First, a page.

When you add a new table with auto-join enabled, the Query Builder automatically joins it to the tables already in the builder if table columns match the selected matching rule.
If columns in the table you add are related to other columns in the same table, the Query Builder creates two windows for the table and joins them based on the matching rule. In this case, a table alias is also added for one of the windows so that you can tell the two windows for the same table apart.
A Join Properties dialog can be opened by double-clicking the icon or selecting Join Properties from the right-click menu while the mouse pointer is over the join icon. The Join Properties dialog shows the source and target table columns and the conditional operator.
You can change the join type and the conditional operator in the Join Properties dialog. The join type defines how the records from the tables should be combined:
If you have multiple join conditions (linked columns) between two tables, you can specify different conditional operators for each join condition, but the join type is shared between all join conditions; if you change it for one join condition, it is changed for all the other join conditions linking the two tables. This is not a restriction in the Query Builder but rather how SQL is defined.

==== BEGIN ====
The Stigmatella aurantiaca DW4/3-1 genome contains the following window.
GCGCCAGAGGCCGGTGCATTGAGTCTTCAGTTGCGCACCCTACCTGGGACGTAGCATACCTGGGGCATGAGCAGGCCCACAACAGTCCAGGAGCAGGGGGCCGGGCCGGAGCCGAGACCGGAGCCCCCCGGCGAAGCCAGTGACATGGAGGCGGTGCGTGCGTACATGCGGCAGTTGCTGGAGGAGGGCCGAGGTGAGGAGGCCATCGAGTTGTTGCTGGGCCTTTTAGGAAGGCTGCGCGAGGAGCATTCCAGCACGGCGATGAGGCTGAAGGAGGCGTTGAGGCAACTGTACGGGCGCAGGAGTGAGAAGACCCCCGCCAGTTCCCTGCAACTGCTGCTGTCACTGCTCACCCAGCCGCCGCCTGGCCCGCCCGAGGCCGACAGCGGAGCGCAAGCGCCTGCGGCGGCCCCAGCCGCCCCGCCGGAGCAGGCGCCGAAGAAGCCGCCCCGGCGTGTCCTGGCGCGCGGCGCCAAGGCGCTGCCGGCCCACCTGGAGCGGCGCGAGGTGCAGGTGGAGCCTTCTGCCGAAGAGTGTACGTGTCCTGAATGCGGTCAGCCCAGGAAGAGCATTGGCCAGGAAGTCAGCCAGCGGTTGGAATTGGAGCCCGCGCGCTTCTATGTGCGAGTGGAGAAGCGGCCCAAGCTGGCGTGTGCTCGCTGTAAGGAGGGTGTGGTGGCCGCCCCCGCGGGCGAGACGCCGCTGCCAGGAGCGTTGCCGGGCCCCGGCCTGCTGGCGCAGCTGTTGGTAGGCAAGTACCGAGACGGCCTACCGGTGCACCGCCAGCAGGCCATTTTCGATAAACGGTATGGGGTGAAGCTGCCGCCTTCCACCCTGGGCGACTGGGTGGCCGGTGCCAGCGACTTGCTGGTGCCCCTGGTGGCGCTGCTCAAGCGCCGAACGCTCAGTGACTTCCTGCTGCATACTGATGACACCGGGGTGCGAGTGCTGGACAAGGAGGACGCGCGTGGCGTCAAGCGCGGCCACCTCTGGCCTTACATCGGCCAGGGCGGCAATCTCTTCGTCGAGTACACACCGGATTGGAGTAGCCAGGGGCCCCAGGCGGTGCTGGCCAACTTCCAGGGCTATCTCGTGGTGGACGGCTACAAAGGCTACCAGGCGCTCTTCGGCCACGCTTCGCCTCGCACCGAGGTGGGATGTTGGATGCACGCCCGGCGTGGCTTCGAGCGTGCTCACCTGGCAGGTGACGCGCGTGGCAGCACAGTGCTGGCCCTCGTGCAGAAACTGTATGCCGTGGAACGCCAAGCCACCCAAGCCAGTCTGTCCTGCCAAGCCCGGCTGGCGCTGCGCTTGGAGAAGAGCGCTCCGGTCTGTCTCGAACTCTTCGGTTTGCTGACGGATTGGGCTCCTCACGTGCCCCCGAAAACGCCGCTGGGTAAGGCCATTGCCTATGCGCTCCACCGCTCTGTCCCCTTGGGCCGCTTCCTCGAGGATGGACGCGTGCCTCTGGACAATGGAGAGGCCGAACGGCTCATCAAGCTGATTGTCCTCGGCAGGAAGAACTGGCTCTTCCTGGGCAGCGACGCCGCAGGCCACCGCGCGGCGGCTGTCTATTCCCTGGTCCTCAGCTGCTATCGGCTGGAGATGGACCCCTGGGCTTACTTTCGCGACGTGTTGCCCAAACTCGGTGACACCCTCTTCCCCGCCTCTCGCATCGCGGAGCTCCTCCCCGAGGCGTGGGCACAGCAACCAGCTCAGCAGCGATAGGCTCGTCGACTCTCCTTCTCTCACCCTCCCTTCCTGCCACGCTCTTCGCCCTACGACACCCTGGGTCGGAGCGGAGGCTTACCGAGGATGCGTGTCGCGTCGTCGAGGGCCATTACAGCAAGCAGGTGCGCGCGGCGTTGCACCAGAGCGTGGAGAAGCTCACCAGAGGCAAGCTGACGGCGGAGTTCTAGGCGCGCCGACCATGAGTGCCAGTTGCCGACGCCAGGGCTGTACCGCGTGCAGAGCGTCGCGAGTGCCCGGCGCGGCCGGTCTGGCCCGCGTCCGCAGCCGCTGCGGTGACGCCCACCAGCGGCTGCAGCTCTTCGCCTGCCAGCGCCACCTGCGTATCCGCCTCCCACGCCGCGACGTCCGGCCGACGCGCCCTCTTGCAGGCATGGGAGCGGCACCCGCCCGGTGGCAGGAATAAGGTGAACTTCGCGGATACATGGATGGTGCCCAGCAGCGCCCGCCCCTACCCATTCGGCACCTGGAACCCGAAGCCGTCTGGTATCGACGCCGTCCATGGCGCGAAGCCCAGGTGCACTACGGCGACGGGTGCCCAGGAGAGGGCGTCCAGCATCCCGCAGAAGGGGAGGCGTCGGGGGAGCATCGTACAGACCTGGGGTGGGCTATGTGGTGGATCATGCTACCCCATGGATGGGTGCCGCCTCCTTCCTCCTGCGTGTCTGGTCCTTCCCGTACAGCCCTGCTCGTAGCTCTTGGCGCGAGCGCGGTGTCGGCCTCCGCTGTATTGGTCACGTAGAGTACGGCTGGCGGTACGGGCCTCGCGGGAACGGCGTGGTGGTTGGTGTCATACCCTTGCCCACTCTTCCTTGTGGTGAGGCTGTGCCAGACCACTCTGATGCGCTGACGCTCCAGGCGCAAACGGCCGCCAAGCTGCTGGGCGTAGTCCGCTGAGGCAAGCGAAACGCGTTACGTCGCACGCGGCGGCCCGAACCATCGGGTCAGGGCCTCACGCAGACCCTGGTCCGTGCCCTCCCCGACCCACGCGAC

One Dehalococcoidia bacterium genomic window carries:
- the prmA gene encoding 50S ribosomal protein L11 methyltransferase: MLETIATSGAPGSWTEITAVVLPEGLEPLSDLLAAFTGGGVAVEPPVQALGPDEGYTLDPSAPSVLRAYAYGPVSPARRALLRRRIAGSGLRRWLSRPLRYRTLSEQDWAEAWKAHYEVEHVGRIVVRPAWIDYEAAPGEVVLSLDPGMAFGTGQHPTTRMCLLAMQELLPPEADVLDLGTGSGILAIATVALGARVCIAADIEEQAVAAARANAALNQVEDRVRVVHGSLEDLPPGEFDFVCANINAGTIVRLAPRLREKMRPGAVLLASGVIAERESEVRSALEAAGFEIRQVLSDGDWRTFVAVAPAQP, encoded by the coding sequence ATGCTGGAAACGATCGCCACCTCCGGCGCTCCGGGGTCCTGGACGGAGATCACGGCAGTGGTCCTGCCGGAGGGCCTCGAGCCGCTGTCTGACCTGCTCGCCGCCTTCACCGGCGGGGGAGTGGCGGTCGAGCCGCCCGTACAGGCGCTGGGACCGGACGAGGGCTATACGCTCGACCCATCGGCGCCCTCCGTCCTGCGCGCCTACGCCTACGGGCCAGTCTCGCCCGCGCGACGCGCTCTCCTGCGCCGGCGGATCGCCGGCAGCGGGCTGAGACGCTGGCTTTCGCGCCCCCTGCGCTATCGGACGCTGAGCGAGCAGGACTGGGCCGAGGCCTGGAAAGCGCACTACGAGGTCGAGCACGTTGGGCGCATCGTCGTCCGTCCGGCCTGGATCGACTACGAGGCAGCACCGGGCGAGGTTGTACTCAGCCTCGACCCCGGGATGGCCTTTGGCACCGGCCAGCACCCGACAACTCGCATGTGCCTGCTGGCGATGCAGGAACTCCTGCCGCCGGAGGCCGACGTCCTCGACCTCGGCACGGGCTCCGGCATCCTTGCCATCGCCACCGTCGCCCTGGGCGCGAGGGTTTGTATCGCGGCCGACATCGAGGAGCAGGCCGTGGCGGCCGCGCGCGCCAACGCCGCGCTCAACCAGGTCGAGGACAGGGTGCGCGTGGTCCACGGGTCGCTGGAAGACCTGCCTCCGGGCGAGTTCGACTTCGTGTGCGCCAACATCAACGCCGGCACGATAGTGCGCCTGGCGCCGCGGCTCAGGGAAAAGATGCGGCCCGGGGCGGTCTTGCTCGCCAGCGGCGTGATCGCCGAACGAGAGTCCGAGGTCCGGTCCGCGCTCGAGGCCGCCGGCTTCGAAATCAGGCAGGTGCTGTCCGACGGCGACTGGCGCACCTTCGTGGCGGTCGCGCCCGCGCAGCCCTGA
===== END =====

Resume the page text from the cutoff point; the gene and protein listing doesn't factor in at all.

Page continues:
Here is the sample SQL generated from the previous join definition:
SELECT * FROM SAKILA.CITY INNER JOIN SAKILA.COUNTRY ON ( SAKILA.CITY.COUNTRY_ID = SAKILA.COUNTRY.COUNTRY_ID);
A table window is removed by clicking the close icon in the window header. A join is removed by selecting Remove Join in the right-click menu while the mouse pointer is over the join icon.
All tables and joins may be removed via Remove All Joins and Remove All Tables.
The Details tabs below the diagram area are used to define the various parts of the query. The tabs basically represent the following parts of the final SQL:
GROUP BY <Columns>
ORDER BY <Sorting>
(The Tables clause is defined in the diagram, not by a tab).